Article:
One of the earliest reported cases that recognized the right to delegate the power to appoint an executor is Re Cringan. The testator died in Scotland. He did not appoint executors by his will, but the will provided, “It is left to the Legatees mutually to appoint two intelligent and trust worthy persons to execute this deed . . .” His brothers and sisters in Scotland, who were the legatees, appointed two persons as executors. Their appointment had been admitted by a Scottish court, but it had not granted probate. There were assets in England, so a motion was brought in the Prerogative Court in England that probate be given to the two appointees. The court was initially reluctant to do so, until reassured by the deputy registrar that this was common practice.
Another early case is Moss v. Bardswell. It involved an unusual will. Henry Davies began his will by directing that all his debts be paid. Then he devised and bequeathed his real and personal property to trustees. And only then he appointed his brother William Davies executor. He gave William power to appoint substituted trustees to act with him or to succeed him. Thus, Henry made a clear distinction between his trustees and his executor. By his will William appointed Bardswell his executor and also as trustee under Henry’s will. But he did not prove Henry’s will. Bardswell proved William’s will. A banking firm was a creditor of Henry’s and called on Bardswell to prove Henry’s will, so that it could recover its debt. The court held that William had not been given the power to appoint another executor with him of Henry’s will and no such power was given to him incidentally. Consequently, Bardswell was not an executor according to the tenor. Therefore, by appointing Bardswell his executor, William could not and did not appoint him as executor of Henry’s will. The case therefore recognizes that if the testator has conferred the power to delegate the appointment of an executor (which he did not in this case) the power and an appointment under it will be valid.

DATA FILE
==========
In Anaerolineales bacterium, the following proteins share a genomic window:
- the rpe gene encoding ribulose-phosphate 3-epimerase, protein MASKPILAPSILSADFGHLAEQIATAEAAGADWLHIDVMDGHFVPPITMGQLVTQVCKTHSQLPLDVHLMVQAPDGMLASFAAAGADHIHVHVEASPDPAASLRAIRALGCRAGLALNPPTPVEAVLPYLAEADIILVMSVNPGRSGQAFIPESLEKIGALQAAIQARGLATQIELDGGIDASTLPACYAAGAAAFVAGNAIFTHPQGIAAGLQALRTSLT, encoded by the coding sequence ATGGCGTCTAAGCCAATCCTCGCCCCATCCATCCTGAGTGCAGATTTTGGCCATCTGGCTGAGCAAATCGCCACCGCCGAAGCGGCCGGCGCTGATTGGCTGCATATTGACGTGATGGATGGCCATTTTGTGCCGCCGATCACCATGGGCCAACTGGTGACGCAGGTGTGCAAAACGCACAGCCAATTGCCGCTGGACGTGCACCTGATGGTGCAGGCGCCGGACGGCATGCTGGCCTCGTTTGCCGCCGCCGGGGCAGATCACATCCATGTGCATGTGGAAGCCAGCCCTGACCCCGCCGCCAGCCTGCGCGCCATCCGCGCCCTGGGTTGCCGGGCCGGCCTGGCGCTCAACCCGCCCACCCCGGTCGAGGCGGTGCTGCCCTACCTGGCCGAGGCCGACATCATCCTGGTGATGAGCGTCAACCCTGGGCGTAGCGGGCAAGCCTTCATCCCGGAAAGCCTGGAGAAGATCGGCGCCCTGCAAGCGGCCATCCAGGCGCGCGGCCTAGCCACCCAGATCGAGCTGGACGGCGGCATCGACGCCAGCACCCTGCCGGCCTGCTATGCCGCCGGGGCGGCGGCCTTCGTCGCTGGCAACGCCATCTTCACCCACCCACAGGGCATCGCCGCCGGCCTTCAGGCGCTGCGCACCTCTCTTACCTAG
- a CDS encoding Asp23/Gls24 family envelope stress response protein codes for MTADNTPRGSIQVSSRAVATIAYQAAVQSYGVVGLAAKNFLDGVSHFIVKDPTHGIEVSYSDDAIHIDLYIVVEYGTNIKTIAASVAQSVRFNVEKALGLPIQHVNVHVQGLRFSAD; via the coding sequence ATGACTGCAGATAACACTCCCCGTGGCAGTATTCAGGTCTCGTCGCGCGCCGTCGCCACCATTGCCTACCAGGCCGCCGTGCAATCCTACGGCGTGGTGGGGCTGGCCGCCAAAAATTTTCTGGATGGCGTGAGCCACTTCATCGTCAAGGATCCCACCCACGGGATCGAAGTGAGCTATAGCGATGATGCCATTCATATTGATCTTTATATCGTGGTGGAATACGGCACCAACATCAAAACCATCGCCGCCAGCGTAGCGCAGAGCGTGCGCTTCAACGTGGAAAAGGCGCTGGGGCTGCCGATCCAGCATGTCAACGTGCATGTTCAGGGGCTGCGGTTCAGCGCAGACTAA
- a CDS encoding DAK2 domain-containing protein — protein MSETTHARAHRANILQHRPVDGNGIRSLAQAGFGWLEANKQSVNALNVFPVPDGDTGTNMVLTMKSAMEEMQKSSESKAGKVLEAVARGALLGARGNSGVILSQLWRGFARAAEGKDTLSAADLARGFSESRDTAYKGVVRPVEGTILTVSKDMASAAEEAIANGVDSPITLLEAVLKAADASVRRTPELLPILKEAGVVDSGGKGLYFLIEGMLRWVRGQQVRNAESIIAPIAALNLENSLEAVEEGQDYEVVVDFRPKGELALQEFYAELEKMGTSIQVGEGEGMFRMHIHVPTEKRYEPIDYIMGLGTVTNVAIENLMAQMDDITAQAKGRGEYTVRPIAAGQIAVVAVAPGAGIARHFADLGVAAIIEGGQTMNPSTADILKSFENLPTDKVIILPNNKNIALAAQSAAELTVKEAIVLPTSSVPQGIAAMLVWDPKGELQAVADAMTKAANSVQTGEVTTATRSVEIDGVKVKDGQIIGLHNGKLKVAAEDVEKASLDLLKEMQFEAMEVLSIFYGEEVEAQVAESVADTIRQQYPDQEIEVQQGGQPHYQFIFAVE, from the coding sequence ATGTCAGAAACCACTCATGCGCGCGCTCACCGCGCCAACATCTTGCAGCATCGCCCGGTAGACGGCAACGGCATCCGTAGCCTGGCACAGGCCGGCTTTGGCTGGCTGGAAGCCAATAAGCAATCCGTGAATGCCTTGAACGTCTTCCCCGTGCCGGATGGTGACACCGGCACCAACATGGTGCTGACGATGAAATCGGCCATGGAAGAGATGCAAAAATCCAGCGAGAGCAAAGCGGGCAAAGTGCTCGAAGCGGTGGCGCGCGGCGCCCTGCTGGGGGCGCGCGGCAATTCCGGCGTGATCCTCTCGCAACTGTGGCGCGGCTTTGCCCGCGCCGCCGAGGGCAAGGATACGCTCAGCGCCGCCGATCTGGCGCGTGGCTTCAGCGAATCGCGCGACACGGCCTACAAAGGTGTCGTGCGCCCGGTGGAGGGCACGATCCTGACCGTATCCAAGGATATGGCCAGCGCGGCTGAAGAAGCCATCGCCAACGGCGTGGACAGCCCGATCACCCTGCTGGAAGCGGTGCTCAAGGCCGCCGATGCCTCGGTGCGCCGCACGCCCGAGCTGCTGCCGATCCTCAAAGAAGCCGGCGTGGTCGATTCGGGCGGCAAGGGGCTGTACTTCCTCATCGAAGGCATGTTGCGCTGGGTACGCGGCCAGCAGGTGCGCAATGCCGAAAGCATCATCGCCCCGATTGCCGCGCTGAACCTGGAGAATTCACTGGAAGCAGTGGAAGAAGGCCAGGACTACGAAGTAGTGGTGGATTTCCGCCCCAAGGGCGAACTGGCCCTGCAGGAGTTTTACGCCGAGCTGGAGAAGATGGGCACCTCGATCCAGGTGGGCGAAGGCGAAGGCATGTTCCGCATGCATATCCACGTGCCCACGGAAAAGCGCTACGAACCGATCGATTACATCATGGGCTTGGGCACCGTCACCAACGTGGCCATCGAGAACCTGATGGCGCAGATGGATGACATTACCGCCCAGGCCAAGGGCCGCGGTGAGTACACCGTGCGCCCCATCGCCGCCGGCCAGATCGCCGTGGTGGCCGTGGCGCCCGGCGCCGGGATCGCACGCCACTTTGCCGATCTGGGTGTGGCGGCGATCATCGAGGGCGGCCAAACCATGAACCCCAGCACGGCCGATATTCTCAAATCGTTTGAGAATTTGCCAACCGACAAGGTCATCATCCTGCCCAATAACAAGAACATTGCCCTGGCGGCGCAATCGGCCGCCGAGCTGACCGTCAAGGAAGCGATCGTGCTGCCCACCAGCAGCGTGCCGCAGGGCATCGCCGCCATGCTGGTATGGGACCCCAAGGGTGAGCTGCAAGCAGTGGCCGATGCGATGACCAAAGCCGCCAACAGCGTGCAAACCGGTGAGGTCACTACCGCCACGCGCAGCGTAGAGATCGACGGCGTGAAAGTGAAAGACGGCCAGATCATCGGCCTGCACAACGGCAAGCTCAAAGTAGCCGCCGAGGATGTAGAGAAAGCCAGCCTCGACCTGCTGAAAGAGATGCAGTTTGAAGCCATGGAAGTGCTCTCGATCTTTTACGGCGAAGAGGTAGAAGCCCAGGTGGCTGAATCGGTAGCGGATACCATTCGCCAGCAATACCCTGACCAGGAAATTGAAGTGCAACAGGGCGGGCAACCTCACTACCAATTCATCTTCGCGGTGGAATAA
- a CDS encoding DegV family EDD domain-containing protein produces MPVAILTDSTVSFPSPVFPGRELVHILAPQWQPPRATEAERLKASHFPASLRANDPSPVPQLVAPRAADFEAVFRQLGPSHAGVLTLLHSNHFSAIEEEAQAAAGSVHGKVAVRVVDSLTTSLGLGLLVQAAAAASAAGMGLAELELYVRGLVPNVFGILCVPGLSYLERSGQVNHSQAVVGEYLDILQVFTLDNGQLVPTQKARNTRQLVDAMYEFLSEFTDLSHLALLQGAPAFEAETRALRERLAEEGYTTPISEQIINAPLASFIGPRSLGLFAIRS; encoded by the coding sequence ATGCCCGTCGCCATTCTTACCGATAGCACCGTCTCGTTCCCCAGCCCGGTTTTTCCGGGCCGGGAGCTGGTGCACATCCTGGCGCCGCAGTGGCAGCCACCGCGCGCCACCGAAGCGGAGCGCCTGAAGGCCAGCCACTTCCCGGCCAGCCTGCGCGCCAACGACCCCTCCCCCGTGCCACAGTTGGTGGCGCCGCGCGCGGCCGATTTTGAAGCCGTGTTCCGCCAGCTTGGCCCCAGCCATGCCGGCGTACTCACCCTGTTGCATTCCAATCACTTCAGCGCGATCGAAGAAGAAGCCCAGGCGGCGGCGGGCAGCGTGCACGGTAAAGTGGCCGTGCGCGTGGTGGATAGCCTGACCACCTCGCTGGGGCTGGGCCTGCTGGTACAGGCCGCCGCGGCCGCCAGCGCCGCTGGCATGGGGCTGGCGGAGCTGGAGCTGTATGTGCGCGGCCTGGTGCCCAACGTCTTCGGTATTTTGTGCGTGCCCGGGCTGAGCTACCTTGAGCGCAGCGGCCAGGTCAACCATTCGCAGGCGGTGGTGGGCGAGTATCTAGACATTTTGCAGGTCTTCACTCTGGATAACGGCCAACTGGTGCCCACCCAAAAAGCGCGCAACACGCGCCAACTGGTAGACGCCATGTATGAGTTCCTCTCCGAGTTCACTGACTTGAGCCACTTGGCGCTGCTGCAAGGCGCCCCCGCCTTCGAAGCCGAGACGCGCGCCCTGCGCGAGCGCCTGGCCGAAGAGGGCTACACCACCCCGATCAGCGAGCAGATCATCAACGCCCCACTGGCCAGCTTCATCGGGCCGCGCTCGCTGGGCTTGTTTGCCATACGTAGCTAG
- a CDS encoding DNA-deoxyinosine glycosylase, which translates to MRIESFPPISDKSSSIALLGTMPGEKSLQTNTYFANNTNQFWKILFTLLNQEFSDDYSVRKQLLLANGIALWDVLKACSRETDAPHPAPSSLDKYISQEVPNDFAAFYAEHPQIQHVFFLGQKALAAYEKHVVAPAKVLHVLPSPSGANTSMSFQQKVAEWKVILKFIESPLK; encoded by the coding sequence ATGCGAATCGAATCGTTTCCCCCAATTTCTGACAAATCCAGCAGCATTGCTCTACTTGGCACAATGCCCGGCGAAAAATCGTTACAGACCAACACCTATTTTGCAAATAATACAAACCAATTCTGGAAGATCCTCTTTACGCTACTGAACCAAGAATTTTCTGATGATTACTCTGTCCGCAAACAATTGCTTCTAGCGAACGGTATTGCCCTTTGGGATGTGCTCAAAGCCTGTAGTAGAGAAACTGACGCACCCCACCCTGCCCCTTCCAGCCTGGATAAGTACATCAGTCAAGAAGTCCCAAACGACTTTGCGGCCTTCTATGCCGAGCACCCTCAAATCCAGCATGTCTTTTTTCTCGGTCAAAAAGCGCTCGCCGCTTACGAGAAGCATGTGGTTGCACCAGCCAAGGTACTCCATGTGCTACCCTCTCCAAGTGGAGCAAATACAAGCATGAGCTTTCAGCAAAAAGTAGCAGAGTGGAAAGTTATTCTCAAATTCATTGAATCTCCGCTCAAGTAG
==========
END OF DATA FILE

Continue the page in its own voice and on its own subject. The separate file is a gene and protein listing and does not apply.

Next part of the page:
A person who has been given the right to appoint an executor may, depending upon the language of the testator’s will, appoint herself.
The right to name someone to appoint an executor has been recognized in Canadian cases. The cases follow some or all of the English cases and texts mentioned above.
An early case is Wright v. Stackhouse. The testator, Benjamin Smith, named five persons as his executors, but directed in the will that they, or the majority of them should appoint another two named persons as executors in case one or more of the original five should die, refuse to act, or become incapable. The five proved the will and later appointed the other two and second probate was granted to them. The executors then brought an action against the defendants, who had endorsed a promissory note that was held by Benjamin Smith at his death. The defendants claimed that the Surrogate lacked power to issue probate to the other two appointees. However, the court held, applying the English cases: “It seems quite clear that a testator may thus delegate to other persons the right of appointing executors”.